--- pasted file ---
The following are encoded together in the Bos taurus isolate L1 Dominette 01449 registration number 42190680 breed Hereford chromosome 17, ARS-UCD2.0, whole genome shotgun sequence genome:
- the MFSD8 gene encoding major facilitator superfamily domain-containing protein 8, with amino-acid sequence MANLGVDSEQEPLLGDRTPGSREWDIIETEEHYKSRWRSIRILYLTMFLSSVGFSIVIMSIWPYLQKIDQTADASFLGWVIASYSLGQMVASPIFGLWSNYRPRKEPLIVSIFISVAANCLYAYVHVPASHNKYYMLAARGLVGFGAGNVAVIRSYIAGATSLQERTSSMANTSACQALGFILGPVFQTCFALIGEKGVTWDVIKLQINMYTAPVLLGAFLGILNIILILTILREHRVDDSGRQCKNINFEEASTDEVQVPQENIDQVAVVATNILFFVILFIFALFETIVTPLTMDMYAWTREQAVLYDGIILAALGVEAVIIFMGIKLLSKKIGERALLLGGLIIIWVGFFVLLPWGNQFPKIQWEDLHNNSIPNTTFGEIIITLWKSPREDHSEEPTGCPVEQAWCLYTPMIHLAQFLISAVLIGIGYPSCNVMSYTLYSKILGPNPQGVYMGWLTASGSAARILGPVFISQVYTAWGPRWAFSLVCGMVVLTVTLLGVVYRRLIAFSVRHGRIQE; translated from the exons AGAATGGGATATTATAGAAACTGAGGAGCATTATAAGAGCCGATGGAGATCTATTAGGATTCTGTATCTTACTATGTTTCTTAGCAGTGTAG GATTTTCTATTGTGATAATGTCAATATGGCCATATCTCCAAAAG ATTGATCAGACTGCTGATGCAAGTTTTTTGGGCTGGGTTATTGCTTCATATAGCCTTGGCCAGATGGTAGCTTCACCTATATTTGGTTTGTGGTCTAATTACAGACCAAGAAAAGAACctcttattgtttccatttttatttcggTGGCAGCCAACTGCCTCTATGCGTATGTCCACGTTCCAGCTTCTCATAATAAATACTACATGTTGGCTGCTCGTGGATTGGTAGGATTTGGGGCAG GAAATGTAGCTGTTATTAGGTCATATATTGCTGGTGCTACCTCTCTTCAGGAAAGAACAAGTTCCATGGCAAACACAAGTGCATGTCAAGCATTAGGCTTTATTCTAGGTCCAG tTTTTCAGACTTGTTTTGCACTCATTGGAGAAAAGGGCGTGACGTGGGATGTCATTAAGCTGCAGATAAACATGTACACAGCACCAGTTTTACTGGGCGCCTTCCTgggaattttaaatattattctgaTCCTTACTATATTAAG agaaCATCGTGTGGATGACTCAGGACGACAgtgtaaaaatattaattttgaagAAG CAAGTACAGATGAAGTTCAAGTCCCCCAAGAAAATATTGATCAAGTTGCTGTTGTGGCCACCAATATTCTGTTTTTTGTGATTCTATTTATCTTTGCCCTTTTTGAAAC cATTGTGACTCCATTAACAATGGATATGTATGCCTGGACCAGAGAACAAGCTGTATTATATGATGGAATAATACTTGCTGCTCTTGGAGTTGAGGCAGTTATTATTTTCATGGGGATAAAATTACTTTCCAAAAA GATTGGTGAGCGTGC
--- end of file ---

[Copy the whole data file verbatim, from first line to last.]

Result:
The following are encoded together in the Bos taurus isolate L1 Dominette 01449 registration number 42190680 breed Hereford chromosome 17, ARS-UCD2.0, whole genome shotgun sequence genome:
- the MFSD8 gene encoding major facilitator superfamily domain-containing protein 8, with amino-acid sequence MANLGVDSEQEPLLGDRTPGSREWDIIETEEHYKSRWRSIRILYLTMFLSSVGFSIVIMSIWPYLQKIDQTADASFLGWVIASYSLGQMVASPIFGLWSNYRPRKEPLIVSIFISVAANCLYAYVHVPASHNKYYMLAARGLVGFGAGNVAVIRSYIAGATSLQERTSSMANTSACQALGFILGPVFQTCFALIGEKGVTWDVIKLQINMYTAPVLLGAFLGILNIILILTILREHRVDDSGRQCKNINFEEASTDEVQVPQENIDQVAVVATNILFFVILFIFALFETIVTPLTMDMYAWTREQAVLYDGIILAALGVEAVIIFMGIKLLSKKIGERALLLGGLIIIWVGFFVLLPWGNQFPKIQWEDLHNNSIPNTTFGEIIITLWKSPREDHSEEPTGCPVEQAWCLYTPMIHLAQFLISAVLIGIGYPSCNVMSYTLYSKILGPNPQGVYMGWLTASGSAARILGPVFISQVYTAWGPRWAFSLVCGMVVLTVTLLGVVYRRLIAFSVRHGRIQE; translated from the exons AGAATGGGATATTATAGAAACTGAGGAGCATTATAAGAGCCGATGGAGATCTATTAGGATTCTGTATCTTACTATGTTTCTTAGCAGTGTAG GATTTTCTATTGTGATAATGTCAATATGGCCATATCTCCAAAAG ATTGATCAGACTGCTGATGCAAGTTTTTTGGGCTGGGTTATTGCTTCATATAGCCTTGGCCAGATGGTAGCTTCACCTATATTTGGTTTGTGGTCTAATTACAGACCAAGAAAAGAACctcttattgtttccatttttatttcggTGGCAGCCAACTGCCTCTATGCGTATGTCCACGTTCCAGCTTCTCATAATAAATACTACATGTTGGCTGCTCGTGGATTGGTAGGATTTGGGGCAG GAAATGTAGCTGTTATTAGGTCATATATTGCTGGTGCTACCTCTCTTCAGGAAAGAACAAGTTCCATGGCAAACACAAGTGCATGTCAAGCATTAGGCTTTATTCTAGGTCCAG tTTTTCAGACTTGTTTTGCACTCATTGGAGAAAAGGGCGTGACGTGGGATGTCATTAAGCTGCAGATAAACATGTACACAGCACCAGTTTTACTGGGCGCCTTCCTgggaattttaaatattattctgaTCCTTACTATATTAAG agaaCATCGTGTGGATGACTCAGGACGACAgtgtaaaaatattaattttgaagAAG CAAGTACAGATGAAGTTCAAGTCCCCCAAGAAAATATTGATCAAGTTGCTGTTGTGGCCACCAATATTCTGTTTTTTGTGATTCTATTTATCTTTGCCCTTTTTGAAAC cATTGTGACTCCATTAACAATGGATATGTATGCCTGGACCAGAGAACAAGCTGTATTATATGATGGAATAATACTTGCTGCTCTTGGAGTTGAGGCAGTTATTATTTTCATGGGGATAAAATTACTTTCCAAAAA GATTGGTGAGCGTGC